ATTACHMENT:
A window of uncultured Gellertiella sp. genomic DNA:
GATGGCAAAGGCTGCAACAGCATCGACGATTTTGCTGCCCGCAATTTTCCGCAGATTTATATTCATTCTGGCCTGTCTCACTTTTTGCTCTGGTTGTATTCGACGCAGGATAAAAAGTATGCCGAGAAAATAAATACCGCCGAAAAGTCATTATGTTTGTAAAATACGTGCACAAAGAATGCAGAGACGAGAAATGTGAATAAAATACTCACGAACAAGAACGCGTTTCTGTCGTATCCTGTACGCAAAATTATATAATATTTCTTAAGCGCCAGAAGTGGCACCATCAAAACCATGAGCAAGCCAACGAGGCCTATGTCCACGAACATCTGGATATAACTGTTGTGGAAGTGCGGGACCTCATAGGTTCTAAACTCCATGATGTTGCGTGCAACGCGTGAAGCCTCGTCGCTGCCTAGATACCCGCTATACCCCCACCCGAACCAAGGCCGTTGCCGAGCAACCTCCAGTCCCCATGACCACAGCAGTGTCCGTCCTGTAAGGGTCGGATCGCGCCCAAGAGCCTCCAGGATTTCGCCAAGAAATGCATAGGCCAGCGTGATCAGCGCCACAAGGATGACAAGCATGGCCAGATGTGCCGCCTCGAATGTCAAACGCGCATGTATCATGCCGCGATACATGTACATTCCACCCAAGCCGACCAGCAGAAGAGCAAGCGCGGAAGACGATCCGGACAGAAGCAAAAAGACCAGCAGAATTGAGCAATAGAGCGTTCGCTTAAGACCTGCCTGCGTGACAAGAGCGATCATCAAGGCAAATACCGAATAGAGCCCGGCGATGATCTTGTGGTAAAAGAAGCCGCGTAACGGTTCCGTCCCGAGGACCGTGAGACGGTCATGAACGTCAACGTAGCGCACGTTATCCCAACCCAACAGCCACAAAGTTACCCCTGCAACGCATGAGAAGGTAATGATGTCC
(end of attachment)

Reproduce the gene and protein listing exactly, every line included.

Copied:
A window of uncultured Gellertiella sp. genomic DNA:
GATGGCAAAGGCTGCAACAGCATCGACGATTTTGCTGCCCGCAATTTTCCGCAGATTTATATTCATTCTGGCCTGTCTCACTTTTTGCTCTGGTTGTATTCGACGCAGGATAAAAAGTATGCCGAGAAAATAAATACCGCCGAAAAGTCATTATGTTTGTAAAATACGTGCACAAAGAATGCAGAGACGAGAAATGTGAATAAAATACTCACGAACAAGAACGCGTTTCTGTCGTATCCTGTACGCAAAATTATATAATATTTCTTAAGCGCCAGAAGTGGCACCATCAAAACCATGAGCAAGCCAACGAGGCCTATGTCCACGAACATCTGGATATAACTGTTGTGGAAGTGCGGGACCTCATAGGTTCTAAACTCCATGATGTTGCGTGCAACGCGTGAAGCCTCGTCGCTGCCTAGATACCCGCTATACCCCCACCCGAACCAAGGCCGTTGCCGAGCAACCTCCAGTCCCCATGACCACAGCAGTGTCCGTCCTGTAAGGGTCGGATCGCGCCCAAGAGCCTCCAGGATTTCGCCAAGAAATGCATAGGCCAGCGTGATCAGCGCCACAAGGATGACAAGCATGGCCAGATGTGCCGCCTCGAATGTCAAACGCGCATGTATCATGCCGCGATACATGTACATTCCACCCAAGCCGACCAGCAGAAGAGCAAGCGCGGAAGACGATCCGGACAGAAGCAAAAAGACCAGCAGAATTGAGCAATAGAGCGTTCGCTTAAGACCTGCCTGCGTGACAAGAGCGATCATCAAGGCAAATACCGAATAGAGCCCGGCGATGATCTTGTGGTAAAAGAAGCCGCGTAACGGTTCCGTCCCGAGGACCGTGAGACGGTCATGAACGTCAACGTAGCGCACGTTATCCCAACCCAACAGCCACAAAGTTACCCCTGCAACGCATGAGAAGGTAATGATGTCC